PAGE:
Once the Taliban took control of the majority of Afghanistan, the group immediately sought to crush all remaining resistance to its power. The FDD’s Long War Journal estimates that the Taliban successfully drove all remnants of the Afghan security forces in addition to the Panjshiri tribal militias underground or outside the country by September 6, 2021. Despite the Taliban’s efforts, pods of resistance have grown over the last year, especially in the country’s northern regions.
A Resistance Group Exists
A group dubbed the National Resistance Front (NRF), led by the son of legendary anti-Taliban commander Ahmad Shah Massoud, has really spear-headed the resistance effort. NRF is primarily made up of local volunteers and former Afghan security force members. The grup currently exists in at least a dozen provinces. After the 9/11 terrorist attacks in the U.S., American-led special operations worked with Northern Alliance fighters located in the historically anti-Taliban Panjshir Valley to displace the Taliban government. While the organization had to regroup following the U.S. withdrawal last year, it has made important inroads in recent months. Bill Roggio, the managing editor of Long War Journal, asserted that “There’s something there … there’s potential there,” referring to the NRF. “They’ve (anti-Taliban fighters) done this in the past. You had the Northern Alliance previously, these are fervent anti-Taliban individuals.”
Although pockets of resistance have grown in Afghanistan, the true extent of its progress remains unclear. The lack of reliable reporting coupled with the Taliban’s heavy censorship and monopoly over the country’s polity makes the uncovering of resistance efforts difficult to assess.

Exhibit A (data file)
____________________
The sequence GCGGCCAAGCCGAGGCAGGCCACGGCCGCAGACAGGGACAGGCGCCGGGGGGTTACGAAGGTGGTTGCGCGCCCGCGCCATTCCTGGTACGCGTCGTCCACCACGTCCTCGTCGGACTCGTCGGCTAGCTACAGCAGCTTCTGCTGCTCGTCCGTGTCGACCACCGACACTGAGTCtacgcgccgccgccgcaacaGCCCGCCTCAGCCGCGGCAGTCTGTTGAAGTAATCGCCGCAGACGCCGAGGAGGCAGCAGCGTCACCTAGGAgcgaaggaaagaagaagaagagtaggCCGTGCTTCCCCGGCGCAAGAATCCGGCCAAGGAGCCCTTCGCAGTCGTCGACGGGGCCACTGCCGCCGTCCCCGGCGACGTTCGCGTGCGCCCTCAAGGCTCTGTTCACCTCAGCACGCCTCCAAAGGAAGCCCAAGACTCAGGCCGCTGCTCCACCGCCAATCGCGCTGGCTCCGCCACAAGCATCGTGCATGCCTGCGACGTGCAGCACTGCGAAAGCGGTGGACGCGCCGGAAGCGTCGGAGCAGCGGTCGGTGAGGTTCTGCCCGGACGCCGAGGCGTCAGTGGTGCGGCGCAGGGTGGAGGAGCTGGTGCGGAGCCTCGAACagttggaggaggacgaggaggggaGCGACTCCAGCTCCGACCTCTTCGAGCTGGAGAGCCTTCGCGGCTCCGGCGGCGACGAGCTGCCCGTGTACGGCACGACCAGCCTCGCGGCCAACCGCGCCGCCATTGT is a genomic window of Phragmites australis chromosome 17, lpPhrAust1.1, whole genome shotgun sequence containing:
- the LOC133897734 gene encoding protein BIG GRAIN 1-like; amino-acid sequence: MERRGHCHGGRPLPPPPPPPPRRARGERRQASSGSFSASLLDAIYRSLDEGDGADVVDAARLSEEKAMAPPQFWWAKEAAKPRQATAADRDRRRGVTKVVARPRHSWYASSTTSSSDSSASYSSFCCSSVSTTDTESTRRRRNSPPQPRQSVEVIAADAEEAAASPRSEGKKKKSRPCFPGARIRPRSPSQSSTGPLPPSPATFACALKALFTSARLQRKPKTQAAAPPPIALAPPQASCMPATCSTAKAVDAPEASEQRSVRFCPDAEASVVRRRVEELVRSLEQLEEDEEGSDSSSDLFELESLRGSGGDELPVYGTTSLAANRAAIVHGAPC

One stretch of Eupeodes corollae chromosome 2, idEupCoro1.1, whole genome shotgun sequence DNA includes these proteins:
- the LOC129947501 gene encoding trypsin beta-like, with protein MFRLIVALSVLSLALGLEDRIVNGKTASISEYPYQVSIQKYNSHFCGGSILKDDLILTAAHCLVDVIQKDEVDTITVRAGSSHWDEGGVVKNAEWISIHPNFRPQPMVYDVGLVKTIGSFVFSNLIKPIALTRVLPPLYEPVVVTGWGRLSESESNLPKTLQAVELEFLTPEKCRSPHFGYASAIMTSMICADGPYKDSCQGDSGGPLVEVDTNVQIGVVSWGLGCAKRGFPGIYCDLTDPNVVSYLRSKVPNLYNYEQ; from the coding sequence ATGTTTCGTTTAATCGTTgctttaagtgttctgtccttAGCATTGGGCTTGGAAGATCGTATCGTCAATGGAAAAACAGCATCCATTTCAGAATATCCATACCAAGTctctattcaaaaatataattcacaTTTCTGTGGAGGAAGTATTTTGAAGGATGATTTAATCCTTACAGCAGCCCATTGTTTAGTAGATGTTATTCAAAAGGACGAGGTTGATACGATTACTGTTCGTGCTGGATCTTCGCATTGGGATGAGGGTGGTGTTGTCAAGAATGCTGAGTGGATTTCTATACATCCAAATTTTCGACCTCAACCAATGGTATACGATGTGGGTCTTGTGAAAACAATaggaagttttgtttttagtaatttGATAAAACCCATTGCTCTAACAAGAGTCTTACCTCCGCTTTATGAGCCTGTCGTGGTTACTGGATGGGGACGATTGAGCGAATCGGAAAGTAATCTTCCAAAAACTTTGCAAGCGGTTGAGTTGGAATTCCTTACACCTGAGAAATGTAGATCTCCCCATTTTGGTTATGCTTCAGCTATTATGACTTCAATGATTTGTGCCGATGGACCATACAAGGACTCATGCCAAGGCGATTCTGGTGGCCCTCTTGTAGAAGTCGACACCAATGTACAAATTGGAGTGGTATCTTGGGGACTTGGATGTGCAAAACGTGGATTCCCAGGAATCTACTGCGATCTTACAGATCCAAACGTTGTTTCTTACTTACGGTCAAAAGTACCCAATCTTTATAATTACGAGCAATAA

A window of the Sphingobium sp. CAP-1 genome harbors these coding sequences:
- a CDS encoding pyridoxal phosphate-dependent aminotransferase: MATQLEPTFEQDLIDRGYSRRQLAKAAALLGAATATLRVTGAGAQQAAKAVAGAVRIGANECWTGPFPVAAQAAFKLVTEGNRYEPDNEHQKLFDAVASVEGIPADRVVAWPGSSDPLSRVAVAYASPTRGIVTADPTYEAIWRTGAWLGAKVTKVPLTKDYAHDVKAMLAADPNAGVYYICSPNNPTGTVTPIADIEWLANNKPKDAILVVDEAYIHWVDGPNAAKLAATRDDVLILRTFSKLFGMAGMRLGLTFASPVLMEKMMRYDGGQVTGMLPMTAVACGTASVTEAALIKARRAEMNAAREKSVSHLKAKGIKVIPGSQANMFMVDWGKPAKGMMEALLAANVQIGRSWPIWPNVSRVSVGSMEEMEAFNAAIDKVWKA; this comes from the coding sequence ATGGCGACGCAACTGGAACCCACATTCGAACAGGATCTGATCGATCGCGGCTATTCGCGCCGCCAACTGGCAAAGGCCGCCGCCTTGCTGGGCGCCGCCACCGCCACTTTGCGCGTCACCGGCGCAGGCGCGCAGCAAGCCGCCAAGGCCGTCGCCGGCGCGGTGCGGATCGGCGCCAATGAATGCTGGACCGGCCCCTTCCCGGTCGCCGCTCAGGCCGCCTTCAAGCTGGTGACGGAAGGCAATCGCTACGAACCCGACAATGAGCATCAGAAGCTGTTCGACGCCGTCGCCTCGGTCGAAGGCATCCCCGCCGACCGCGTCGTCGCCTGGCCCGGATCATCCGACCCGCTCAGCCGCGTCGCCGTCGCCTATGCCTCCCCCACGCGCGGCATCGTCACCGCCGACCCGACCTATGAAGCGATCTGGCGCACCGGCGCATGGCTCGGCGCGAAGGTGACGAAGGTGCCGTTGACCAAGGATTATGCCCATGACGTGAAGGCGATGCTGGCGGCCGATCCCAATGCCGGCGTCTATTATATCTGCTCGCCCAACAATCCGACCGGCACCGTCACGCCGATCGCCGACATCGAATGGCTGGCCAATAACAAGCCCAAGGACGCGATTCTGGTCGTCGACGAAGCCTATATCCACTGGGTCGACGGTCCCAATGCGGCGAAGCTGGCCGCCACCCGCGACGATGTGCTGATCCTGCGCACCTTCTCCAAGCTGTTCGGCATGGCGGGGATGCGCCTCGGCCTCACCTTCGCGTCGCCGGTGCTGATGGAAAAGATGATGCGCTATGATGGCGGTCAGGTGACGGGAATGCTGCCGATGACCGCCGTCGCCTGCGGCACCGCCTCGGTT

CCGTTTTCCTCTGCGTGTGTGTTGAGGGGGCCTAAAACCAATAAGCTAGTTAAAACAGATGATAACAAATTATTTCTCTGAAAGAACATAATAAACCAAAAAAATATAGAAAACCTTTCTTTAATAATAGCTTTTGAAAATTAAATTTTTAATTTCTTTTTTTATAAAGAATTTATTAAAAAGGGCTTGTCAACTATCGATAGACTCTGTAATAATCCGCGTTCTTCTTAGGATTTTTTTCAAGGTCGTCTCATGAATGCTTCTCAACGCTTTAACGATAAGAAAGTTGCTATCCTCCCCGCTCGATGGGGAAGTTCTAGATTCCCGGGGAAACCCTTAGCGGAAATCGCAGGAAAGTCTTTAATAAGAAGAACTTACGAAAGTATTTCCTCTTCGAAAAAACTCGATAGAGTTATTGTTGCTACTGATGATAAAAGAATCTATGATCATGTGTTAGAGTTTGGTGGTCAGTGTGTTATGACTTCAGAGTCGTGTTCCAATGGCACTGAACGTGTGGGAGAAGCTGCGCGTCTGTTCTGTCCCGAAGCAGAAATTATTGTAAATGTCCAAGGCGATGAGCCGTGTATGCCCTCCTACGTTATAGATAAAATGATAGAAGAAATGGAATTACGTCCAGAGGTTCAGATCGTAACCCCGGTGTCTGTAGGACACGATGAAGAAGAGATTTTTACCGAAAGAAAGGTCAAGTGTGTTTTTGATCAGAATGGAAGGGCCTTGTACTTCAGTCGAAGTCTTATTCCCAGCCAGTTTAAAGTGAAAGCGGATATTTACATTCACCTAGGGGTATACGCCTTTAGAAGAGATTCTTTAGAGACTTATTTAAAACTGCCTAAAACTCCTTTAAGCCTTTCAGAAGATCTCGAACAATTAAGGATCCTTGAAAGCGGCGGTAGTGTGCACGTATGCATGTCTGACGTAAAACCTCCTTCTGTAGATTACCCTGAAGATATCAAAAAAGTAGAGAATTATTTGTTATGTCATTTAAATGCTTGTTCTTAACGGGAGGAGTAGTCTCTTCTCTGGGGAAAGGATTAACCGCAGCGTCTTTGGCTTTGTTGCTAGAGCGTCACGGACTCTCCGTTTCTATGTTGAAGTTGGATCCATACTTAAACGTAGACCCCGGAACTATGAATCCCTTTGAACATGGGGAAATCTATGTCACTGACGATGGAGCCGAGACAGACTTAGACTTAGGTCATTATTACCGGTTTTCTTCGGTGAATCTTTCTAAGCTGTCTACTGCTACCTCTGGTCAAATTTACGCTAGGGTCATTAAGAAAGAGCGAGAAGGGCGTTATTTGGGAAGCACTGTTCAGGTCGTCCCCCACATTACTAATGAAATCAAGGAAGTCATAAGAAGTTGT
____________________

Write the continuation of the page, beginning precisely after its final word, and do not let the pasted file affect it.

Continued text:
Retired Army Lt. Colonel Daniel L. Davis, a Senior Fellow for Defense Priorities, told 19FortyFive that “Trump was right to set the date for the end of our disastrous war and Biden was right to follow through. The main complaint I have with Biden’s execution is that he didn’t stick to the Doha agreement’s requirement for a May 2021 end. By extending it an additional six months, to August 31, he gave the Taliban the extra time they needed to complete the disintegration of the Afghan army prior to our withdrawal.
“But this is the most important point to bear in mind: the disastrous, chaotic withdrawal we all witnessed in August 2021 was not primarily the fault of poor execution by Biden, but was a product of the rot created by 20 years of self-defeating policies enacted by three Administrations, exacerbated by continual lies made by our senior defense and military officials. The minute Bush changed the mission from a militarily-attainable objective to a nation-building aspiration – and Obama doubled-down on the nation-building emphasis – failure was baked in,” Davis said.
“You can’t win a war when the objectives set by our political leaders aren’t even militarily attainable tasks,” Davis explained. “To have stayed longer, to have continued the war, would have deepened our failure, increased our casualties, and still resulted in a strategic defeat.”
Maya Carlin is a Middle East Defense Editor with 19FortyFive. She is also an analyst with the Center for Security Policy and a former Anna Sobol Levy Fellow at IDC Herzliya in Israel. She has by-lines in many publications, including The National Interest, Jerusalem Post, and Times of Israel.